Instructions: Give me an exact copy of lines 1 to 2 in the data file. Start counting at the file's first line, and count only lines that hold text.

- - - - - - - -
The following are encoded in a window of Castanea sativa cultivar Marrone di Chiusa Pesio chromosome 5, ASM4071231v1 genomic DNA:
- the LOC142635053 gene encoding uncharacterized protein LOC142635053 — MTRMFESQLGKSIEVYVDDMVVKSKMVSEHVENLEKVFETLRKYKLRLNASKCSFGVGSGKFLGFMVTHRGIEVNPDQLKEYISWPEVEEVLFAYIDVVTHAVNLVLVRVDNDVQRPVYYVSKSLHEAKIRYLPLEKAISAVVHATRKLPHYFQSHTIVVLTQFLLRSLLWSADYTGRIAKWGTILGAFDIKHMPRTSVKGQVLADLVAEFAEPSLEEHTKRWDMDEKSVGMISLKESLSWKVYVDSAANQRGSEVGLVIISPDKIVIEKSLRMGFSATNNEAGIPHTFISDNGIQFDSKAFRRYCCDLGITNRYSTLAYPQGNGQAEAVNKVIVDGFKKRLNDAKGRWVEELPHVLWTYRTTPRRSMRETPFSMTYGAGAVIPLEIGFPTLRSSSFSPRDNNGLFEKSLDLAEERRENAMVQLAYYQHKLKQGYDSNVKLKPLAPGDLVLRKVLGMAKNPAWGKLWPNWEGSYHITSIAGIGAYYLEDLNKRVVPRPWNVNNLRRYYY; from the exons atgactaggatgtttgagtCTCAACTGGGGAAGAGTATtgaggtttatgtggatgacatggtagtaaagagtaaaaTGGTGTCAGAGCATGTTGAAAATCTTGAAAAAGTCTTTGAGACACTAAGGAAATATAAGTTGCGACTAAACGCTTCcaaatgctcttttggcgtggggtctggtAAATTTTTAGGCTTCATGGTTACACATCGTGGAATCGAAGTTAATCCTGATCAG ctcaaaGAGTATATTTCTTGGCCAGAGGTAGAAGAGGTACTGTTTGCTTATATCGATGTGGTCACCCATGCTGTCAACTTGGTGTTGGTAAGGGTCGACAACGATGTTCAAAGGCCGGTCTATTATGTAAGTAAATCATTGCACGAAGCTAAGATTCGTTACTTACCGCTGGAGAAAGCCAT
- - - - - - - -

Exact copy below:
The following are encoded in a window of Castanea sativa cultivar Marrone di Chiusa Pesio chromosome 5, ASM4071231v1 genomic DNA:
- the LOC142635053 gene encoding uncharacterized protein LOC142635053 — MTRMFESQLGKSIEVYVDDMVVKSKMVSEHVENLEKVFETLRKYKLRLNASKCSFGVGSGKFLGFMVTHRGIEVNPDQLKEYISWPEVEEVLFAYIDVVTHAVNLVLVRVDNDVQRPVYYVSKSLHEAKIRYLPLEKAISAVVHATRKLPHYFQSHTIVVLTQFLLRSLLWSADYTGRIAKWGTILGAFDIKHMPRTSVKGQVLADLVAEFAEPSLEEHTKRWDMDEKSVGMISLKESLSWKVYVDSAANQRGSEVGLVIISPDKIVIEKSLRMGFSATNNEAGIPHTFISDNGIQFDSKAFRRYCCDLGITNRYSTLAYPQGNGQAEAVNKVIVDGFKKRLNDAKGRWVEELPHVLWTYRTTPRRSMRETPFSMTYGAGAVIPLEIGFPTLRSSSFSPRDNNGLFEKSLDLAEERRENAMVQLAYYQHKLKQGYDSNVKLKPLAPGDLVLRKVLGMAKNPAWGKLWPNWEGSYHITSIAGIGAYYLEDLNKRVVPRPWNVNNLRRYYY; from the exons atgactaggatgtttgagtCTCAACTGGGGAAGAGTATtgaggtttatgtggatgacatggtagtaaagagtaaaaTGGTGTCAGAGCATGTTGAAAATCTTGAAAAAGTCTTTGAGACACTAAGGAAATATAAGTTGCGACTAAACGCTTCcaaatgctcttttggcgtggggtctggtAAATTTTTAGGCTTCATGGTTACACATCGTGGAATCGAAGTTAATCCTGATCAG ctcaaaGAGTATATTTCTTGGCCAGAGGTAGAAGAGGTACTGTTTGCTTATATCGATGTGGTCACCCATGCTGTCAACTTGGTGTTGGTAAGGGTCGACAACGATGTTCAAAGGCCGGTCTATTATGTAAGTAAATCATTGCACGAAGCTAAGATTCGTTACTTACCGCTGGAGAAAGCCAT